An examination of the observed placebo effect associated with the treatment of low back pain - A systematic review

Canadian Memorial Chiropractic College, Toronto, Ontario, Canada.
Pain research & management: the journal of the Canadian Pain Society = journal de la societe canadienne pour le traitement de la douleur (Impact Factor: 1.52). 01/2011; 16(1):45-52.
Source: PubMed


To determine whether the nonspecific effects that occur following the use of sham interventions to treat nonspecific low back pain (LBP) are large enough to be considered clinically meaningful.
Electronic databases were searched systematically for randomized placebo-controlled trials of interventions for LBP that used sham ultrasound, sham laser or sham drug therapy as the placebo control. Study selection was accomplished via independent evaluation of scientific admissibility by three reviewers and final decisions of inclusion were based on consensus.
None of the studies using sham ultrasound as the placebo control in the treatment of LBP were acceptable for inclusion. Twelve studies were included in the present evaluation of the placebo effect - eight trials that met the strict inclusion criteria for best evidence (three using sham laser placebo and five using sham medication placebo) and four sham medication studies that 'just missed' the inclusion criteria for best evidence. Although the evidence from studies using sham laser was inconclusive, the present review did find a clinically meaningful change in LBP scores following the use of sham oral medications.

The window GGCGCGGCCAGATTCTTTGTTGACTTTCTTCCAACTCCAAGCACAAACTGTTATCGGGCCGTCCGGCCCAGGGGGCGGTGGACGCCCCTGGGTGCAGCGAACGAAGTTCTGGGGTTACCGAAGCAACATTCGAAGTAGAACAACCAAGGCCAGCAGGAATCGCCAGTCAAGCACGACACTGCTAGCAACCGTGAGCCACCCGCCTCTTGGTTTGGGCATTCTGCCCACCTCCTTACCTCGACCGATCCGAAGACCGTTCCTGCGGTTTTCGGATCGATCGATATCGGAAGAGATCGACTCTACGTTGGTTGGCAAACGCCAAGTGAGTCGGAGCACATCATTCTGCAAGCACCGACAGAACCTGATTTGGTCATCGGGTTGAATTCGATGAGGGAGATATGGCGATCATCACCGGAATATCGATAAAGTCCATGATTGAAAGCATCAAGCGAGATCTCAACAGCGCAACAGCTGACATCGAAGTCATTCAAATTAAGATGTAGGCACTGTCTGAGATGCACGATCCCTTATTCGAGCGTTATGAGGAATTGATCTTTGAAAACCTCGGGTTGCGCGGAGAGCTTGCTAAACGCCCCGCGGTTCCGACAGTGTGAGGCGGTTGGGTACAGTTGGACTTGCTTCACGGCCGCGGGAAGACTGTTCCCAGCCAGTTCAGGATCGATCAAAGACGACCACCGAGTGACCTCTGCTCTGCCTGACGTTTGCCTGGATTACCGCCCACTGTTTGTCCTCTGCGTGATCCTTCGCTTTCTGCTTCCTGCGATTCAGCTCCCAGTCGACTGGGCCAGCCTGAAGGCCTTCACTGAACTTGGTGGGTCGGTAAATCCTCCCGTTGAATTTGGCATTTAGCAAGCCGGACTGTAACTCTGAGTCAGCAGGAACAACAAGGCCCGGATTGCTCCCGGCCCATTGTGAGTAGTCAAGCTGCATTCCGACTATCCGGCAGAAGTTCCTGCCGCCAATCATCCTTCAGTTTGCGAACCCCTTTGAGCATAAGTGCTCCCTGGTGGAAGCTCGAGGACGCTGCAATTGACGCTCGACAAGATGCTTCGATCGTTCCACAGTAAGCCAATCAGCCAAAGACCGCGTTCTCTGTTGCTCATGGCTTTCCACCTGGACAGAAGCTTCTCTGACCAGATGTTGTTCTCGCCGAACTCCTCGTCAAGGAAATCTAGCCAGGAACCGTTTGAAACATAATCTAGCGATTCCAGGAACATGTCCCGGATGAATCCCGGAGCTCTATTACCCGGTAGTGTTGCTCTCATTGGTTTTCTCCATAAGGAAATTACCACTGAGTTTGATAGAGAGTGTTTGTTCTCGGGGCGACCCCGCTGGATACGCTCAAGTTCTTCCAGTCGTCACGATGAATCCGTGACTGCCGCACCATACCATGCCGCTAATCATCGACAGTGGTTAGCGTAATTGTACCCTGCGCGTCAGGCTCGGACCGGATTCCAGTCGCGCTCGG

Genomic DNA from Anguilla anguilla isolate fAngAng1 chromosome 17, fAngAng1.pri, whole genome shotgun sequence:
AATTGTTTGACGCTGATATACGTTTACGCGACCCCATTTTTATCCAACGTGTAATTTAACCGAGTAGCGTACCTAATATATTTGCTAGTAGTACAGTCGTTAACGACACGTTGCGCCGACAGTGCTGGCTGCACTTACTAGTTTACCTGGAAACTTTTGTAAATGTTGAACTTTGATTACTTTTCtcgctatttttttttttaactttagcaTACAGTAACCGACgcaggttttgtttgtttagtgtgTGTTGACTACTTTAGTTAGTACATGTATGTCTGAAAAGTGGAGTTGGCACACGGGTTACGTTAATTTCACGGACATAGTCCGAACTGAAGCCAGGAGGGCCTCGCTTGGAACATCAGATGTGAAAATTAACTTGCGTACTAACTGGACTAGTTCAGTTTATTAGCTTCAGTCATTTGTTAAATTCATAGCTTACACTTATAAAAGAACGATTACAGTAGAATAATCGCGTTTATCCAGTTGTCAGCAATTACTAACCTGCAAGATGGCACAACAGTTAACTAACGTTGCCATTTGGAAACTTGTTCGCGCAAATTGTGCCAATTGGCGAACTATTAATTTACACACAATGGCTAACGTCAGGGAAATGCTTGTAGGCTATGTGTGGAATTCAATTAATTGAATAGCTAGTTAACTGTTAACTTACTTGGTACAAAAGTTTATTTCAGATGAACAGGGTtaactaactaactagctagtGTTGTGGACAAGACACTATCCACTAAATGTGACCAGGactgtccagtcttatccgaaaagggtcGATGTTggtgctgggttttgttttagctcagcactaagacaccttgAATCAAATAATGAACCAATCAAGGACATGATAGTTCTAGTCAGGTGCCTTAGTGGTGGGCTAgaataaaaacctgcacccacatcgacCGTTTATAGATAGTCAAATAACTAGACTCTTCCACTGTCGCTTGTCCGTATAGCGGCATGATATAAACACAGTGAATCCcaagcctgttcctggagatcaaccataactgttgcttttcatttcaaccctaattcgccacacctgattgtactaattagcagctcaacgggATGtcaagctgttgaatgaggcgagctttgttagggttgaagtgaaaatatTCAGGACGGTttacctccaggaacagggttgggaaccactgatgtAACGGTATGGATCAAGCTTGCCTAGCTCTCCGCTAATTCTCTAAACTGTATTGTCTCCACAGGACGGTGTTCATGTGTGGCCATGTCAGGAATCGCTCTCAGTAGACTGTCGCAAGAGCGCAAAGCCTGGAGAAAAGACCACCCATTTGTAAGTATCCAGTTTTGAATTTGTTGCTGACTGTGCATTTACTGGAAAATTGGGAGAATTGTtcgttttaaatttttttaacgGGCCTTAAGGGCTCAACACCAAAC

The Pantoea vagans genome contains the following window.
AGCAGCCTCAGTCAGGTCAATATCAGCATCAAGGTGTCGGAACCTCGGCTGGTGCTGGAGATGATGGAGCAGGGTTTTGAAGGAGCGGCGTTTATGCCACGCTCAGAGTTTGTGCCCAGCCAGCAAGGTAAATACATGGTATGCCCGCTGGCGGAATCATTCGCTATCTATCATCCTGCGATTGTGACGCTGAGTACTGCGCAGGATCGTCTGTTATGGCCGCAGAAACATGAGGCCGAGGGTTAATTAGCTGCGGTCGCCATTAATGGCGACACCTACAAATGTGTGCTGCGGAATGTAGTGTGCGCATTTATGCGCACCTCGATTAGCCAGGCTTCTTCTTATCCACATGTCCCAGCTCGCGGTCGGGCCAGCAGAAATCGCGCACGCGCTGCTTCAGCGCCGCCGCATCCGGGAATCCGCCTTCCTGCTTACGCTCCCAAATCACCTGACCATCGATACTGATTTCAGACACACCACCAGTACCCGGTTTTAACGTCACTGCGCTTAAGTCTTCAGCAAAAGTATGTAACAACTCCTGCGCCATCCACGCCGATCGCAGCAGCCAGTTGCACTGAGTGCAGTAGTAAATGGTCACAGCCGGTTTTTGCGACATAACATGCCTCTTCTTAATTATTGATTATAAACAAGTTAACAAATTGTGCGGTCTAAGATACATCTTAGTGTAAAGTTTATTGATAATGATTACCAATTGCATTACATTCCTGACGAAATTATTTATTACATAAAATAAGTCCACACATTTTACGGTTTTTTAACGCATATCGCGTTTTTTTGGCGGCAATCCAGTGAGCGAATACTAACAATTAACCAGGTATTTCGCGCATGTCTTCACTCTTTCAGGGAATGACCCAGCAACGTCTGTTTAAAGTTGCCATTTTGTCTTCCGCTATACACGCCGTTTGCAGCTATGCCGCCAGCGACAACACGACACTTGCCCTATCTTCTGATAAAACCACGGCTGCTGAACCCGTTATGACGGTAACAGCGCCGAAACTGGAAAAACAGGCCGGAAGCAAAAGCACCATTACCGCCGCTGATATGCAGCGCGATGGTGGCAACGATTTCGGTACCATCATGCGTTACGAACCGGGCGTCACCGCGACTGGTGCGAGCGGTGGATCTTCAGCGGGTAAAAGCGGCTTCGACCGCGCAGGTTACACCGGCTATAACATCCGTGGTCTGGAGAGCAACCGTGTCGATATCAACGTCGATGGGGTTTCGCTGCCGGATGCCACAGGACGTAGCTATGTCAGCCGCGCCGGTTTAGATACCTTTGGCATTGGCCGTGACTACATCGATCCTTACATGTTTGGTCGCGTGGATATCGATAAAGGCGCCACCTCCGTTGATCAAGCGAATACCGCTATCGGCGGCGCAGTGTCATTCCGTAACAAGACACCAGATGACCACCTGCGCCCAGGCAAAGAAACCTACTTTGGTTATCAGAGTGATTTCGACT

The present best-evidence review found a clinically meaningful change in pain scores following the use of sham oral medications for the treatment of nonspecific LBP. This finding suggests that further clinical research is warranted to identify which patient subgroups could benefit most from such treatment and to distinguish the true contribution of the placebo effect from other nonspecific effects.

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Available from: Aaron A Puhl,
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    • "This may enable the current study findings to be comparable with other spinal manipulative therapies to lumbar spine while conducting systematic reviews. A recent systematic review suggested that meaningful change in pain scores in low back pain might be influenced by placebo or sham interventional effects (Puhl et al., 2011). Although VAS and ODI are relevant tools in this study, both these tools may be relatively subjective in nature. "
    Journal of bodywork and movement therapies 10/2012; 16(4):409-10. DOI:10.1016/j.jbmt.2012.01.001